Lieutenant General (Retd) Baljit Singh.
Ever since the eruption of mindless violence in Haryana recently, the thought uppermost in my mind has been the one stipulation from Article 51 A of the Constitution of India, namely that “It shall be the Fundamental Duty of every Citizen to safeguard public property and to abjure violence”. I believe that cutting across the “class” divides of our society almost every Indian would spiritedly articulate upon “Hamaara Huqq”, that is, his Fundamental Rights but perhaps not more than ten in a hundred citizens would be even aware that our Constitution has also concisely and explicitly enshrined the Fundamental Duties expected of each Indian citizen. Admittedly, the Article was an afterthought (incorporated in 1976) but the idea was unexceptionable, that every citizen has manifold obligations towards the society at large and the Country in particular to be worthy of the comprehensive Fundamental Rights conferred on him. Had the awareness of the Fundamental Duties been broadcast adequately in the manner of an article of faith, maybe we would have been spared the ugly sorrow that engulfed Haryana.
Inherent in the promulgation and construct of this Article was the hope of inculcating a sense of patriotism among citizenry through a dignified idiom (as distinct from flag waving and sloganeering jingoism) which would inspire a spirit of social responsibility both towards all fellow Indians and the State. Equally, it attempts to suggest a code of conduct intended to “strengthen the Nation, promote ideals of harmony, unity, common brotherhood, religious tolerance ......... It highlights the importance of citizens in the functioning of the State and urges upon them to do their utmost to discharge their duties”.
No matter how determined the lawless elements were upon arson and worse but if they were challenged by the combined numbers of citizens of Haryana, the mayhem may well have been staunched substantially if not altogether. The retired Army soldier, Naik Hawa Singh Yadav’s conduct in successfully warding off repeated attempts by a mob to plunder the ATM and vaults of the Bank, single handed is a point in case that a determined stand by citizens, in the spirit of the above cited constitutional obligation, is a more potent and desirable weapon than other alternatives available to the State. No matter that Hawa Singh was born and bred in Haryana’s current societal milieu but his reaction towards lawlessness was nobler than most of his kinsmen because in his younger, impressionable years the initiation training of a soldier had motivated him to be a responsible citizen. The officers who had mentored him had learnt at the Indian Military Academy, from the Manual of Indian Military Law that in defending public property one may use fire arms if need be without the fear of inviting any criminal charge.
And so he used the shot gun provided to him with positive effect. I wish one could say the same about the armed constabulary of the State.
It is not my case to suggest that we introduce compulsory military training for our youth but to revisit the philosophy and content of education imparted at our institutions of learning so that we may imbibe among all students, the essence of Hawa Singh like paradigm to duty; that is, my country and the well being of my countrymen, no matter what. Or, that our education systems must sow a conviction among their young wards of the kind that Harper Lee’s protagonist in her classic To Kill a Mockingbird had imparted to his children that courage in adversity is not necessarily to be armed with a weapon but true courage is “....when you are licked before you begin, but you begin anyway, and you see it through, no matter what”.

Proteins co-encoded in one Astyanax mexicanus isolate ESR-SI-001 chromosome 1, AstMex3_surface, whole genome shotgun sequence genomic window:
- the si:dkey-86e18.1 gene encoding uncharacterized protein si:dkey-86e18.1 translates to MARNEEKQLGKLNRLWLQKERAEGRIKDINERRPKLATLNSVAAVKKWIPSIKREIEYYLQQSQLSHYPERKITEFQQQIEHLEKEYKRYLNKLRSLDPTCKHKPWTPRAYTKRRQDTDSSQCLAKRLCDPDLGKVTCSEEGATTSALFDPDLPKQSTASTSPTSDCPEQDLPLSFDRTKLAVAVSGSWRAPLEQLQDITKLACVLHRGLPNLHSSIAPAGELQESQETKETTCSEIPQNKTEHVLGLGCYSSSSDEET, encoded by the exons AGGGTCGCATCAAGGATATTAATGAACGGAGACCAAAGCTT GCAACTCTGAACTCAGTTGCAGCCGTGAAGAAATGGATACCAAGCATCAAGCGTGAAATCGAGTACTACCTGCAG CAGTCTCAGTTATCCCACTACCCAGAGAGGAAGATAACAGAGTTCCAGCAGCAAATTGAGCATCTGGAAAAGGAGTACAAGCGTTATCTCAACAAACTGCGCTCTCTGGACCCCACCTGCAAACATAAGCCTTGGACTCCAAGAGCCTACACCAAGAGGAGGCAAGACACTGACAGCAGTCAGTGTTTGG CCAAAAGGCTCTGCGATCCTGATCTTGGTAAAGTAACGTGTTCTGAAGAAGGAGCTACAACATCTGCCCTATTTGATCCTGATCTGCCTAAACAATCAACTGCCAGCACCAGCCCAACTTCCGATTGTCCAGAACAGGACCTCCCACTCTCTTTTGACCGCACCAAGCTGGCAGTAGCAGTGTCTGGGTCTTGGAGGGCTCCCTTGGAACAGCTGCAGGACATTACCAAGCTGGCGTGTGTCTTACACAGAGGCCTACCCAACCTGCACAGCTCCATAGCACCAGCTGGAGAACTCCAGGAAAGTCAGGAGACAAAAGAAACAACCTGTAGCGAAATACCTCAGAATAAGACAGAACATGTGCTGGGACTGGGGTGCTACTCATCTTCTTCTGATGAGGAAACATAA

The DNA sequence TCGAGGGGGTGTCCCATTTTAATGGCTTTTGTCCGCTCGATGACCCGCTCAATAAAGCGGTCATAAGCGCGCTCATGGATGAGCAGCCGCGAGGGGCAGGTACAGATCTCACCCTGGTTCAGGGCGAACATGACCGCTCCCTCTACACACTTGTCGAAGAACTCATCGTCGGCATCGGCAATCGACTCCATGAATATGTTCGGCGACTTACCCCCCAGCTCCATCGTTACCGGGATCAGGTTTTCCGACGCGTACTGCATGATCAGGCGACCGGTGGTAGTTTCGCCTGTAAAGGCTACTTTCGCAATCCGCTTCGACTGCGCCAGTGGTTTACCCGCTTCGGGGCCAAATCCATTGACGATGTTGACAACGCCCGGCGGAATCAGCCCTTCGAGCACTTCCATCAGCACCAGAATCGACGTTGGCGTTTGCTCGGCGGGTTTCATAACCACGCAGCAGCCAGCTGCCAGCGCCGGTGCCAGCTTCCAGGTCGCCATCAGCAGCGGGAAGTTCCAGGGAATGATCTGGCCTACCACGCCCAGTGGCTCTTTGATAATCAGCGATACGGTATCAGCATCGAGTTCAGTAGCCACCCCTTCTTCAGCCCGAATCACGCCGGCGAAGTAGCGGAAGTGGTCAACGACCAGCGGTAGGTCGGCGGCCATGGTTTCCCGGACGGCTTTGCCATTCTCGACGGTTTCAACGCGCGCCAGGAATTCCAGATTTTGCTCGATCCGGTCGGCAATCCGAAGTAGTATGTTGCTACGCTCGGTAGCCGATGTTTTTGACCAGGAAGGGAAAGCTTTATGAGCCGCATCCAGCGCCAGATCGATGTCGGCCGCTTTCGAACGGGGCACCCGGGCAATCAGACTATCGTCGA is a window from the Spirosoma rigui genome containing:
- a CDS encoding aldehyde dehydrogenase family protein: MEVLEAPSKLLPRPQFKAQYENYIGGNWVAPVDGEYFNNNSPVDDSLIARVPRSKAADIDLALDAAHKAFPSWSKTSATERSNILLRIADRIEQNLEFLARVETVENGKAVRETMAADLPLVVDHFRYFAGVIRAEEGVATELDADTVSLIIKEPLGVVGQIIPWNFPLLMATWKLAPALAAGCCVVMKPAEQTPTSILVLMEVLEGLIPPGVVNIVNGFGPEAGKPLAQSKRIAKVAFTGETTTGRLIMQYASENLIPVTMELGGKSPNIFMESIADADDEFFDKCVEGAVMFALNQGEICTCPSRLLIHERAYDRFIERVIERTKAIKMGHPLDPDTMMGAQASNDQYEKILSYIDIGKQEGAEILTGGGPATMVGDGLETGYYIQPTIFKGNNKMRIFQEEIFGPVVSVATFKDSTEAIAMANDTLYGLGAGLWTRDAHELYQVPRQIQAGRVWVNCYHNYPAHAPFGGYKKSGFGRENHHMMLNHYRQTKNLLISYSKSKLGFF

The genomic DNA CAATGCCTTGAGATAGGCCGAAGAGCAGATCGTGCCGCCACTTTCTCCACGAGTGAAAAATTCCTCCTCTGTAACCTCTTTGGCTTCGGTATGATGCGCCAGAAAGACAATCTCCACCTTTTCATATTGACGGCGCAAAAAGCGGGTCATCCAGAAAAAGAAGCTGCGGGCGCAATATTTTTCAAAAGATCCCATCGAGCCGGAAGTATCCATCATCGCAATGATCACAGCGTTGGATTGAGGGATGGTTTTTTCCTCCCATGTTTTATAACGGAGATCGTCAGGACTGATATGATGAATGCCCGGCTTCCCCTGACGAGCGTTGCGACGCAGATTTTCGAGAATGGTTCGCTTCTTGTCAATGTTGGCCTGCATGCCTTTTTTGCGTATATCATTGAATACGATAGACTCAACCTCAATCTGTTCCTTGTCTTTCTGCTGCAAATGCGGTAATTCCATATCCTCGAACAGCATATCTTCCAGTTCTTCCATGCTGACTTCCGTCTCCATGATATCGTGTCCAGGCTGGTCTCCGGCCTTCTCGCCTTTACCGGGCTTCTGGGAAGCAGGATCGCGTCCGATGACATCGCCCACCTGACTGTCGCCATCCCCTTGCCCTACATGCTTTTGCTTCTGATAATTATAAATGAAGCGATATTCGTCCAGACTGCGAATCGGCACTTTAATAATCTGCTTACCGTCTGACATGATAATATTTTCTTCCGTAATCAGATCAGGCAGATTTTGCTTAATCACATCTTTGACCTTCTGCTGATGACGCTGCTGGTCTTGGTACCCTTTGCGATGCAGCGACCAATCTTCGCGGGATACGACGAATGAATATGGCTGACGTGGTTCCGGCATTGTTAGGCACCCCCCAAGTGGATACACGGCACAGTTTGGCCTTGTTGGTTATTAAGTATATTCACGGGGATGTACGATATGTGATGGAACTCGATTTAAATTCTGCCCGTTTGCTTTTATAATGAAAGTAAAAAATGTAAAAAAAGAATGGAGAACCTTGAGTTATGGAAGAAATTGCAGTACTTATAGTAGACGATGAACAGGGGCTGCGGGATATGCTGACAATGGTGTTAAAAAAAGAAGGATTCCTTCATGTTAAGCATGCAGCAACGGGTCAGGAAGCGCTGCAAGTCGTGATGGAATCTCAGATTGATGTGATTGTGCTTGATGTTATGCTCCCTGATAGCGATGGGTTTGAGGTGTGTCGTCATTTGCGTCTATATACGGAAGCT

Reverting to the Fundamental Duties of Every Citizen (FDC), they are ten in number like the Biblical Ten Commandments. Sadly, unlike the Ten Commandments which find expression often in Church services, the FDC are almost never aired in any public or private discourses in India. Some years ago, during an informal meal with a UT Chandigarh Administrator (cum the Punjab Governor) my conversation drifted to Article 51 A and I was pleasantly surprised to be informed the next day that the FDC will be permanently displayed on a suitable bill board in each Government School, in UT Chandigarh. Perhaps two months later, I had a call from The UT Administrator enquiring as to how far was I from a Government Model Senior Secondary School? And in the next breath I was told to go and see the bill board and “let me know if it is impressive and a prominent display”! The irony however is, that the instructions to read out FDC to the School collectively on suitable occasions each year remain, I believe ignored.
Be that as it may, let me conclude by stating that we need never have been visited by the shame of rapes during the Jat agitation or at any other time past or in the future, had we by personal example at all levels of Indian polity, inspired our countrymen to be true to the spirit of Article 51 A (e), that is:
“to promote harmony and the spirit of common brotherhood amongst all the people of India transcending religious, linguistic and regional or sectional diversities; to renounce practices derogatory to the dignity of women”.